As with the previous Then. Now. Forever. anthologies, the sixteen short stories provided here look back over the greatest moments of WWE wrestling history. The pluses and minuses are the same as the earlier collections as well.

Grouping all the one and two page stories together near the front is a mistake. They’d have been better spread between the other material, as that brief a spotlight on a wrestler enables very little, and all five have the feel of contractual obligation about them. It’s as if WWE demand the full spread of their staff is featured somewhere, and if a wrestler doesn’t appear alongside a headliner, they’ve been allocated a short. These almost all follow the same pattern of a first person narrative emphasising how determined the wrestler is to be the best, and the obstacles already overcome. If the writer really lacks imagination, that’s also the template they follow when allocated more pages.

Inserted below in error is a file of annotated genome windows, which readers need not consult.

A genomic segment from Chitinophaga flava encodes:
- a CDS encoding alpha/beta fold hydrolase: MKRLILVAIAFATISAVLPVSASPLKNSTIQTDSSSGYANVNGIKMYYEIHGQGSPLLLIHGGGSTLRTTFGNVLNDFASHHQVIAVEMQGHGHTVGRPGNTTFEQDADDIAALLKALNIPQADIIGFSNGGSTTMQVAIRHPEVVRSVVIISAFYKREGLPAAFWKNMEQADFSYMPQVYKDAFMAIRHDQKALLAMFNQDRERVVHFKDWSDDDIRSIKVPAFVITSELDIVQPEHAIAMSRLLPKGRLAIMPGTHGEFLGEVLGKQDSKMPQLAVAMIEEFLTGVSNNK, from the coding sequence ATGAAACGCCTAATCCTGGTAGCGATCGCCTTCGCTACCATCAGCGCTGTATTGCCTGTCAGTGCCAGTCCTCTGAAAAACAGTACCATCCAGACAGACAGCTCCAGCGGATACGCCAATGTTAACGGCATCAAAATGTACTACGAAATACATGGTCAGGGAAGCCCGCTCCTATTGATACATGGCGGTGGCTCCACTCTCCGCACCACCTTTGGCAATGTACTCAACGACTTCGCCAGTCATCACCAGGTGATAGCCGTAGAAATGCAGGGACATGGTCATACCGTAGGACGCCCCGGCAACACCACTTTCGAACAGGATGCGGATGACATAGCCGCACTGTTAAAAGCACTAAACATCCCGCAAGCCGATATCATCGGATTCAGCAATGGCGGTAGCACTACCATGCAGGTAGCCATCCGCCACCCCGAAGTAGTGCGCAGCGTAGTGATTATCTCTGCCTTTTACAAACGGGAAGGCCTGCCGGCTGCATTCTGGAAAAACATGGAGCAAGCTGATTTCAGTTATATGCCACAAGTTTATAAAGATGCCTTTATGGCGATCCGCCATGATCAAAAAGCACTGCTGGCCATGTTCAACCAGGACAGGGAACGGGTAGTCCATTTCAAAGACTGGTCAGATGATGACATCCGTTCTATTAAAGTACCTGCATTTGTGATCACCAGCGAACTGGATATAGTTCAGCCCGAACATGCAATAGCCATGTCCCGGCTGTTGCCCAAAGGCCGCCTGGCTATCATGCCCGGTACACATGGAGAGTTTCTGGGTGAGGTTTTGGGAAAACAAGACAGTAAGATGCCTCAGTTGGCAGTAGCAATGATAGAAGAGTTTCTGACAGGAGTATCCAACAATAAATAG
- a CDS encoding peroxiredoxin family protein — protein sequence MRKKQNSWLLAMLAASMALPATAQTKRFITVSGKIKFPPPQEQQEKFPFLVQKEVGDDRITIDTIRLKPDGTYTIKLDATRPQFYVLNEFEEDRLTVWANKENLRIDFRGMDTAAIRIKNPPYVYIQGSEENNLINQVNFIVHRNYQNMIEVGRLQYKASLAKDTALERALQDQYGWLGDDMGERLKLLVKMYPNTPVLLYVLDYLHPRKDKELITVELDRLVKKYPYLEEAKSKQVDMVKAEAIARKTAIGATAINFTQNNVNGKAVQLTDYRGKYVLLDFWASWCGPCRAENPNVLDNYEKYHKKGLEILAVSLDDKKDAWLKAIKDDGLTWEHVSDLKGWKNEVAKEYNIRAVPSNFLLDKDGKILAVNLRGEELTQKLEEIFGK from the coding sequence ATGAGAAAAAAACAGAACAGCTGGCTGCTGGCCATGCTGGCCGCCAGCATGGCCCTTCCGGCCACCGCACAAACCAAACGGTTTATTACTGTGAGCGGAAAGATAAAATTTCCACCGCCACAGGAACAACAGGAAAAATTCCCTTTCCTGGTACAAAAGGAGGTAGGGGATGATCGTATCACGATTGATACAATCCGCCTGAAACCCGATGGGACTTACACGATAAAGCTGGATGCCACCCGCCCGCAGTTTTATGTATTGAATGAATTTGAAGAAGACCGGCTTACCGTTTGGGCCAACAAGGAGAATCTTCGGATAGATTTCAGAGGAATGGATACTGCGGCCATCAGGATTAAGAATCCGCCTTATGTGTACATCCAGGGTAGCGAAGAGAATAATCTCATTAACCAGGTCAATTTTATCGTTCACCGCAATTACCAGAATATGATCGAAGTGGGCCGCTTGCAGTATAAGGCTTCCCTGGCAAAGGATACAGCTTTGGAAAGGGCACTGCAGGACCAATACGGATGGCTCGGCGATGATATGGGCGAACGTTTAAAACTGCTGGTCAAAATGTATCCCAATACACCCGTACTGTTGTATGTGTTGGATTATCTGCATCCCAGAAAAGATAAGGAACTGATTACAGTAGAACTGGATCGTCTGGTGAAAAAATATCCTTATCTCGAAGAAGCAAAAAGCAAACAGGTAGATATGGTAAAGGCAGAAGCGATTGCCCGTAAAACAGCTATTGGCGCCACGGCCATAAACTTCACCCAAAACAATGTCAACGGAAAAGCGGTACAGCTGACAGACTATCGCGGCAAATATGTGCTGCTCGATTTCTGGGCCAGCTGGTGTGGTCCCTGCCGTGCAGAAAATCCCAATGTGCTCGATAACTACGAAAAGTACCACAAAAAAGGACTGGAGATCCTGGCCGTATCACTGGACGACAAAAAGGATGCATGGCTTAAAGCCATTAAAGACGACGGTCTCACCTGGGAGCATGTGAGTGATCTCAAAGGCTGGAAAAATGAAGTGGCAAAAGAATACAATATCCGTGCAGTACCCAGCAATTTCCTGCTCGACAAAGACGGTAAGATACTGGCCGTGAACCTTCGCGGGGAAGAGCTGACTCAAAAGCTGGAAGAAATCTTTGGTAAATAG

In too many of the ten page stories there’s little effort made to properly introduce the wrestlers of the past. If you only picked up on WWE when Macho Man Randy Savage was long gone, an illustrated version of his 1987 Wrestlemania bout from Lan Pitts and Jake Elphick (sample art left) isn’t going to resonate. Neither is Kevin Panetta and Dominike “Domo” Stanton’s ‘3 Faces of Foley’, which is actually a clever idea. It gathers the three most prominent identities under which Mick Foley wrestled to compare notes, but never actually explains the conceit. One story devotes ten pages to Stephanie McMahon contemplating which outfit she should wear to exude maximum power. Is this really what the WWE audience want to read?

It’s only a few strips that stand out, strangely all toward the end and by creators not involved with the earlier material. ‘A Show of Hart’ by Michael Kingston and Michel Mulipola runs through the career of Bret Hart, although conniving manager Jimmy Hart (no relation) might have been explained better. Brett Schoonover (sample right) both writes and draws the collection’s comedy highlight as Bobby ‘The Brain’ Heenan kidnaps Davey Boy Smith’s mascot, and Derek Fridolfs also uses Heenan getting his come-uppance, this time against Junkyard Dog.

Such is the overall lack of inspiration, it’s only these final few stories that manage to raise the ranking to two stars. Let’s hope for better from Volume Four.